Indian experts want to put this missile on diesel-powered submarines which Russia may build for India if it wins the tender, Dergachev says. The underwater missile has a range of 300km. But “it will be a vertical launcher with mortar-type start, the launch shaft using gas generators that push the missiles with compressed powder gas, and it develops a Mach 2 speed during its trajectory,” he explained. 

Drop tests of the underwater BrahMos from a submerged platform in the Indian Ocean are scheduled. If the experiment is successful, the missiles will be used by the diesel submarines Russia supplies to the Indian Navy, Dergachev said. 

BrahMos is not the only instance of joint development and production of weapons between India and Russia. One may recall the fifth-generation fighter plane (PAK FA) Russia is co-developing, and whose tactical and technical characteristics have been approved by the Indian Defence Ministry. The first flight of the Multi-Role Transport Aircraft, due to replace Soviet-era An-12 and An-26 in the Indian market and even in the markets of third countries is scheduled for 2016-2017, with serial production to begin in 2019. 

Add to this the joint production of RSZO Smerch rockets we have supplied to India and some other projects and it becomes clear that in spite of the Indian Government’s law on diversification of military procurement (in line with the “don’t put all your eggs in one basket” principle) so as not to be dependent on any single supplier, Russian arms are preponderant in India today, and will be tomorrow too. However, we should not entertain any illusions. Breathing down our necks are persistent, active and strong rivals who have some supporters in the Indian government.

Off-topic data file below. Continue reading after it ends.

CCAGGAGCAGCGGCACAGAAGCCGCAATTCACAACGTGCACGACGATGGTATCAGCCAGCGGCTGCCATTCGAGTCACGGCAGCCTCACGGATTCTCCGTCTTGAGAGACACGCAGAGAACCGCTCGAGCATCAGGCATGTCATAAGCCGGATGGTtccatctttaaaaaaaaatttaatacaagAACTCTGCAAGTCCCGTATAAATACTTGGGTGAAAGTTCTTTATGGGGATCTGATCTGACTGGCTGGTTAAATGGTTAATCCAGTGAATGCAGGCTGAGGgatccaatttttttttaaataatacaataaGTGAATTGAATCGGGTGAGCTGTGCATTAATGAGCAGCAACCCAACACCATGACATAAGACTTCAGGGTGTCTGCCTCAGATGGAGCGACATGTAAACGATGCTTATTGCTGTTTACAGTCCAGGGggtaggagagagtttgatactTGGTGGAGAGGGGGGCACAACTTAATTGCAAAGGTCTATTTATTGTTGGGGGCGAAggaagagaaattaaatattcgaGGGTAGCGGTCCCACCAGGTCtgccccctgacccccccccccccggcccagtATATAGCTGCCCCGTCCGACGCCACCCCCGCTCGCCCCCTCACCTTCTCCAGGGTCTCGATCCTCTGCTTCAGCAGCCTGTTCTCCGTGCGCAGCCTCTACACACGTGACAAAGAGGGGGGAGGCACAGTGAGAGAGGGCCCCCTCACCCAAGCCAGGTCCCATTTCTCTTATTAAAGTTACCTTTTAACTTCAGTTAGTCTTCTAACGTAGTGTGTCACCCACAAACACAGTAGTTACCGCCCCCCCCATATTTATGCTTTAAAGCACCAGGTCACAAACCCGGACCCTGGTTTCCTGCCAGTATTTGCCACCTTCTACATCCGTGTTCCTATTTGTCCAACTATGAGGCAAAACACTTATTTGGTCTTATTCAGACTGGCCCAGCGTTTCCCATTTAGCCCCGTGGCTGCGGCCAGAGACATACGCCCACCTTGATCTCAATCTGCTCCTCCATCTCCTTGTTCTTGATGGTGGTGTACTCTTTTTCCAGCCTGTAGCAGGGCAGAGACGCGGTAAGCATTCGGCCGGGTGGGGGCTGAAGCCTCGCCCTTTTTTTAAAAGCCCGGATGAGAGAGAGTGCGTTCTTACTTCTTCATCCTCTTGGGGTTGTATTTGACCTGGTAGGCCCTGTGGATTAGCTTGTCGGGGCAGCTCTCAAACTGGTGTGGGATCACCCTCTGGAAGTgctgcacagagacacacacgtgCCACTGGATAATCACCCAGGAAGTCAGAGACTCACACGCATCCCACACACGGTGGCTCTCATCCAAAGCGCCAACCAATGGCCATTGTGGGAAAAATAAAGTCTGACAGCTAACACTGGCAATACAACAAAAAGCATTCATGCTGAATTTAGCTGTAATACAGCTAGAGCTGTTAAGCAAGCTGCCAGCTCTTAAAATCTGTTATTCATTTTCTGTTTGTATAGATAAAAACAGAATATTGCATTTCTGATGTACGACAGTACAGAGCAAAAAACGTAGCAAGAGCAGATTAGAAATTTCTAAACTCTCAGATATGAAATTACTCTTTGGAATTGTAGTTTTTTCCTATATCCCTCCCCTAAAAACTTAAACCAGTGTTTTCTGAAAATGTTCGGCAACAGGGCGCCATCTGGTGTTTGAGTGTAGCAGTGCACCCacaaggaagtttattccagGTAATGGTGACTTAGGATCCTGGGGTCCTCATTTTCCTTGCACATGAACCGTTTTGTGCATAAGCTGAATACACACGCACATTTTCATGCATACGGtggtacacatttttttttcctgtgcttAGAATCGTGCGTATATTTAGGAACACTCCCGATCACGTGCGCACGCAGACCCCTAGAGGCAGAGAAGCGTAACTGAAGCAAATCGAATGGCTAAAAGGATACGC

Even so, we have a fair chance to have more effective and intensive military-technical cooperation with India. New projects include air defence systems, modernisation of planes and helicopters for the Indian Air Force, notably the MiG-29 fighter and Mi-17 helicopter, refitting of T-72 and T-90S tanks which are the strike force of the Indian army, along with many other projects. There is still a chance to win the tender to supply 197 reconnaissance and observation helicopters to India, for which the Italians and Americans are also bidding. But our position is strong enough because we are offering our light Ka-226T helicopter which made a good showing in the Indian mountains. Along with the chopper we are offering a massive offset programme, including licensed assembly of these machines at local defence enterprises. 

A very well-informed expert, Russia’s former ambassador to India and former head of the Foreign Intelligence Service, currently member of the RAS IMEMO institute directorate, Vyacheslav Trubnikov had good reason to promise to the recent Russian Presidency of APEC and New Prospects for Russian Integration in the APR forum that Moscow would supply $14 billion worth of military hardware to Delhi by 2015. 

But leaving aside starry-eyed optimism one has to admit that if we are to score new victories in tenders to supply to India new types of military hardware and weapons we must overhaul our defence industry. That work has already started. Much hinges on its success. Not only our country’s security, but the security of our partners of many years standing in military-technical cooperation.